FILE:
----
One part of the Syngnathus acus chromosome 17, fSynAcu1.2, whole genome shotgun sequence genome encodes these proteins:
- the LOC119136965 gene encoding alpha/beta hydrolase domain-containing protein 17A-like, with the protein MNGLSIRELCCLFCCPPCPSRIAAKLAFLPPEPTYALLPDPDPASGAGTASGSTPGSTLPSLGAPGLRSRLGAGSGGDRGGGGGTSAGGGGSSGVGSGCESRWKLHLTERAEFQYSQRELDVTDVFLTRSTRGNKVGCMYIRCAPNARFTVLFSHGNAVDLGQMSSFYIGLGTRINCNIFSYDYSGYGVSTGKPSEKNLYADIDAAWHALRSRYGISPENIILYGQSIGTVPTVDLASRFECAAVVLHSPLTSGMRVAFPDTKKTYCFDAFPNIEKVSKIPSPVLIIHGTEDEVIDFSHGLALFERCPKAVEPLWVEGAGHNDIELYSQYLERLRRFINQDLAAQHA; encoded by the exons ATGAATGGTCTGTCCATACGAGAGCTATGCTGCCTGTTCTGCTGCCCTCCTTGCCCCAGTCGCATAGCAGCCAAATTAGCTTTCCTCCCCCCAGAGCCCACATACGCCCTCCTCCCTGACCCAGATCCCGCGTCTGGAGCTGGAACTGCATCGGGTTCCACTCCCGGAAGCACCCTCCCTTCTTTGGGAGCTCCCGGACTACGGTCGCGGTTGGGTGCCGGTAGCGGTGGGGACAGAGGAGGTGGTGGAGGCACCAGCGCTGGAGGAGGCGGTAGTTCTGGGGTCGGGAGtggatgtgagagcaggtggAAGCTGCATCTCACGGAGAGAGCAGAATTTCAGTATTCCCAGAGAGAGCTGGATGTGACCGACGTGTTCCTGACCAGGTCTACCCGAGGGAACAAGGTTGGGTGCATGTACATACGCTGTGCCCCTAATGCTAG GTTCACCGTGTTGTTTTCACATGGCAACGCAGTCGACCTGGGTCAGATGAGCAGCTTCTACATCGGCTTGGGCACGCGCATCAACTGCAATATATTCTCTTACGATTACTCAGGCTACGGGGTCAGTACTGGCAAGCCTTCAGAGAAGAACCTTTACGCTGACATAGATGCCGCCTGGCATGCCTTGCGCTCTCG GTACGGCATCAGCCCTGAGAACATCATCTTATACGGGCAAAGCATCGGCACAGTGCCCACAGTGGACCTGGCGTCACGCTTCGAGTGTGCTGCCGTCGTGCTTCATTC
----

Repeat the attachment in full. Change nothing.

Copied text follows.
One part of the Syngnathus acus chromosome 17, fSynAcu1.2, whole genome shotgun sequence genome encodes these proteins:
- the LOC119136965 gene encoding alpha/beta hydrolase domain-containing protein 17A-like, with the protein MNGLSIRELCCLFCCPPCPSRIAAKLAFLPPEPTYALLPDPDPASGAGTASGSTPGSTLPSLGAPGLRSRLGAGSGGDRGGGGGTSAGGGGSSGVGSGCESRWKLHLTERAEFQYSQRELDVTDVFLTRSTRGNKVGCMYIRCAPNARFTVLFSHGNAVDLGQMSSFYIGLGTRINCNIFSYDYSGYGVSTGKPSEKNLYADIDAAWHALRSRYGISPENIILYGQSIGTVPTVDLASRFECAAVVLHSPLTSGMRVAFPDTKKTYCFDAFPNIEKVSKIPSPVLIIHGTEDEVIDFSHGLALFERCPKAVEPLWVEGAGHNDIELYSQYLERLRRFINQDLAAQHA; encoded by the exons ATGAATGGTCTGTCCATACGAGAGCTATGCTGCCTGTTCTGCTGCCCTCCTTGCCCCAGTCGCATAGCAGCCAAATTAGCTTTCCTCCCCCCAGAGCCCACATACGCCCTCCTCCCTGACCCAGATCCCGCGTCTGGAGCTGGAACTGCATCGGGTTCCACTCCCGGAAGCACCCTCCCTTCTTTGGGAGCTCCCGGACTACGGTCGCGGTTGGGTGCCGGTAGCGGTGGGGACAGAGGAGGTGGTGGAGGCACCAGCGCTGGAGGAGGCGGTAGTTCTGGGGTCGGGAGtggatgtgagagcaggtggAAGCTGCATCTCACGGAGAGAGCAGAATTTCAGTATTCCCAGAGAGAGCTGGATGTGACCGACGTGTTCCTGACCAGGTCTACCCGAGGGAACAAGGTTGGGTGCATGTACATACGCTGTGCCCCTAATGCTAG GTTCACCGTGTTGTTTTCACATGGCAACGCAGTCGACCTGGGTCAGATGAGCAGCTTCTACATCGGCTTGGGCACGCGCATCAACTGCAATATATTCTCTTACGATTACTCAGGCTACGGGGTCAGTACTGGCAAGCCTTCAGAGAAGAACCTTTACGCTGACATAGATGCCGCCTGGCATGCCTTGCGCTCTCG GTACGGCATCAGCCCTGAGAACATCATCTTATACGGGCAAAGCATCGGCACAGTGCCCACAGTGGACCTGGCGTCACGCTTCGAGTGTGCTGCCGTCGTGCTTCATTC